Role Player Plays his Role

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Diogo Ribeiro, aka Role Player from Ludonauta and newsie at RPGCodex writes about gaming development on Consoles and the PC:

Problem between consoles and PCs from a development standpoint is that as limited as a console may seem to PC gamers (and it really is limited on a number of things but then, that is the tradeoff between a multitask platform and a single task platform even if more and more the gap is being shortened) it’s a stable platform. That’s one of the reasons why many developers focus on consoles – it significantly cuts down on playtesting and future support costs, such as patches.

Also you have to factor in that term we usually dislike – market realities. A console is for the most part more accessible in terms of price than a PC (and even in somewhat unfairly, it’s also considered easier to work with than a PC – after all, PCs are seen as complex things by most people; an unfortunate misconception no one seems too interested in clearing up). Can we make the case for the PC’s multitask and superior GPUs? Sure. But then, there are already dedicated internet services being developed for consoles as well as specific voice chat software. Also consider the likelihood of console gamers having a PC for other tasks consoles cannot perform (most of which you’ve already outlined in your previous post), along with a console.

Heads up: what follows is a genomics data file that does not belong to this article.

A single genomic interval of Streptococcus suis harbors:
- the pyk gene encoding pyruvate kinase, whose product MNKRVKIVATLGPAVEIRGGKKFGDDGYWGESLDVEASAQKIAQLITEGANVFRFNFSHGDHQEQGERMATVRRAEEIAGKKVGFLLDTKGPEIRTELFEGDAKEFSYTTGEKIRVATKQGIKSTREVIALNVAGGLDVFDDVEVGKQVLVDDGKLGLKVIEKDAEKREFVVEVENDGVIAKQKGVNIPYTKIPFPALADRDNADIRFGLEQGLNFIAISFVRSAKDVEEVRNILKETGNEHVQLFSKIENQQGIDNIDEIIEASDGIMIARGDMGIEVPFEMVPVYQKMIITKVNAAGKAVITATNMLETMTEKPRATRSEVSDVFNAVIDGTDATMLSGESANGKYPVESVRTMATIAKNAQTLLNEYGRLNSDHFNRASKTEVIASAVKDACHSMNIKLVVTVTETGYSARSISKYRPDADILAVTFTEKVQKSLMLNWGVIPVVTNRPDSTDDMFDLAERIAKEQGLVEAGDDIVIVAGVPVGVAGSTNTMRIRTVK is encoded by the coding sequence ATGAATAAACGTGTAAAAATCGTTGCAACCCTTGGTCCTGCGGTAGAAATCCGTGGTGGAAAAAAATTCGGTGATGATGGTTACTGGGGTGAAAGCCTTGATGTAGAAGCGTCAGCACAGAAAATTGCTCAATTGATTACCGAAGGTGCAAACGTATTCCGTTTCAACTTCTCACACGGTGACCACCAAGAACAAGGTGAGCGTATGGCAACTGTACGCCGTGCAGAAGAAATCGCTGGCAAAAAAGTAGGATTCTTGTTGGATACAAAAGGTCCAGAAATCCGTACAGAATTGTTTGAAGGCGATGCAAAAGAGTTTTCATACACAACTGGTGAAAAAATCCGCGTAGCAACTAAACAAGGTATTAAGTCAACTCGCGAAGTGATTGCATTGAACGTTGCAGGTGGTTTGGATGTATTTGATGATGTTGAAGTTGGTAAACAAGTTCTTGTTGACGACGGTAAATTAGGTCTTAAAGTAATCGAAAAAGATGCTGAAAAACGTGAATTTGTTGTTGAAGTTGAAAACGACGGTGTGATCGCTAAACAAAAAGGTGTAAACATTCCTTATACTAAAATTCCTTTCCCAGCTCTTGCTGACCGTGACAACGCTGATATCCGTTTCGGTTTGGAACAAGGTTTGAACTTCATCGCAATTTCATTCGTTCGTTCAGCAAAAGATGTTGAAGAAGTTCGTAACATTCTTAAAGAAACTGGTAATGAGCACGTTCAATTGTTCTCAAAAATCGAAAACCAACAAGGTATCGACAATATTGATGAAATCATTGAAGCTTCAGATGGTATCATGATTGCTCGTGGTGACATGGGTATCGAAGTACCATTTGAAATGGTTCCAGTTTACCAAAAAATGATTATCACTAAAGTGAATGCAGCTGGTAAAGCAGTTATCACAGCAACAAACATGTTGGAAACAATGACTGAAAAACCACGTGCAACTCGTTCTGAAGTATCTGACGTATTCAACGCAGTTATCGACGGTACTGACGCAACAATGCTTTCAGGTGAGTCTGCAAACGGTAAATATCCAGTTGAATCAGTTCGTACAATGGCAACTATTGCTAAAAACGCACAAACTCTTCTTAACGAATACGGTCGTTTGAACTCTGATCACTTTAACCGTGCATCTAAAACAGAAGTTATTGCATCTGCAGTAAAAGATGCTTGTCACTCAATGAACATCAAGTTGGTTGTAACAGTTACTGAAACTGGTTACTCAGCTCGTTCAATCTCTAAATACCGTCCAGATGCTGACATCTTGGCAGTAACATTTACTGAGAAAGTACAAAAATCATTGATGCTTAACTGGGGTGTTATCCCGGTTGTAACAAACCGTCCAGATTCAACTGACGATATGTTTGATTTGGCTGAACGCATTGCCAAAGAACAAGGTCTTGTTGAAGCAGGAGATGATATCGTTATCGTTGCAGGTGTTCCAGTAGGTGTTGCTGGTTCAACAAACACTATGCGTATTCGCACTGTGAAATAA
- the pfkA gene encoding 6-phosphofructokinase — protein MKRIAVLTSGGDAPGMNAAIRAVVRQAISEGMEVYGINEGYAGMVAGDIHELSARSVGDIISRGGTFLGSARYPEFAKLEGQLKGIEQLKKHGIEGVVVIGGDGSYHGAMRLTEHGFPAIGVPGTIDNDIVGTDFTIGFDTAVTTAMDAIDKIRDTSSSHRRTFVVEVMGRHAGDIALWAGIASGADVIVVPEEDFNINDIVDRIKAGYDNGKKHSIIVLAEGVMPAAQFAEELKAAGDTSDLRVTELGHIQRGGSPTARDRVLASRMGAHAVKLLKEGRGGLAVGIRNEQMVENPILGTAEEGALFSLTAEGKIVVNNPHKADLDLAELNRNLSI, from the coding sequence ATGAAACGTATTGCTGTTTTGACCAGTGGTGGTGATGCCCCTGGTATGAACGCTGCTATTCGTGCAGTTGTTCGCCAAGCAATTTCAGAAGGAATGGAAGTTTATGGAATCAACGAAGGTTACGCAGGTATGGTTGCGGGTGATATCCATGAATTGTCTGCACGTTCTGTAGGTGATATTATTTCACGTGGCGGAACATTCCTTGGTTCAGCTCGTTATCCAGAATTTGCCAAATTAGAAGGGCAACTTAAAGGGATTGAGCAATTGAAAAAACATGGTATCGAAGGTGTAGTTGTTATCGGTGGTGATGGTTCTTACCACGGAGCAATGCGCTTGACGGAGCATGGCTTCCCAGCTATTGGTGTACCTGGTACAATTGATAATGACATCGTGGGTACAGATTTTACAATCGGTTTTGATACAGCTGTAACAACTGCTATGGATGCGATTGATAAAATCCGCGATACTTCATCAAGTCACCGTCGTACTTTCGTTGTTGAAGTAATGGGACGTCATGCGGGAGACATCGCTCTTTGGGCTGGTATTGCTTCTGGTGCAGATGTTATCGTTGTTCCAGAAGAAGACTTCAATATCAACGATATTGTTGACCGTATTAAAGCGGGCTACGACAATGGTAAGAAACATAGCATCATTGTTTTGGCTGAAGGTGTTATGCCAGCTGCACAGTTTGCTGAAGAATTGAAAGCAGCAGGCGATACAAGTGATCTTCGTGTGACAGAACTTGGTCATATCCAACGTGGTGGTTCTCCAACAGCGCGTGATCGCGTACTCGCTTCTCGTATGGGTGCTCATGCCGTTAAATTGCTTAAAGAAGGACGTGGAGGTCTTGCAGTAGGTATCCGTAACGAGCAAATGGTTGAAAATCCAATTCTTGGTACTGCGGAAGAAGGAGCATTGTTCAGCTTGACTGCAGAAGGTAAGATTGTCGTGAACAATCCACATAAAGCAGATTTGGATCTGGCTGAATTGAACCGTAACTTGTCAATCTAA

Plus, a console’s life cycle is mostly related to technology advancements – a problem PC users also have to deal with. What we buy today is made obsolete in a very short time. This is no different from consoles since they (mostly) operate on the same hardware. While we could sit here and throw barbs at the mad rush for graphical prowess (seriously, do we need to go higher than Unreal 3? That looks amazing and something my computer will chug along to even get 20 steady frames per second), people only looking towards the ability to play videogames are inevitably flocking to consoles. And at least for a while, brand new PCs were more expensive than brand new consoles.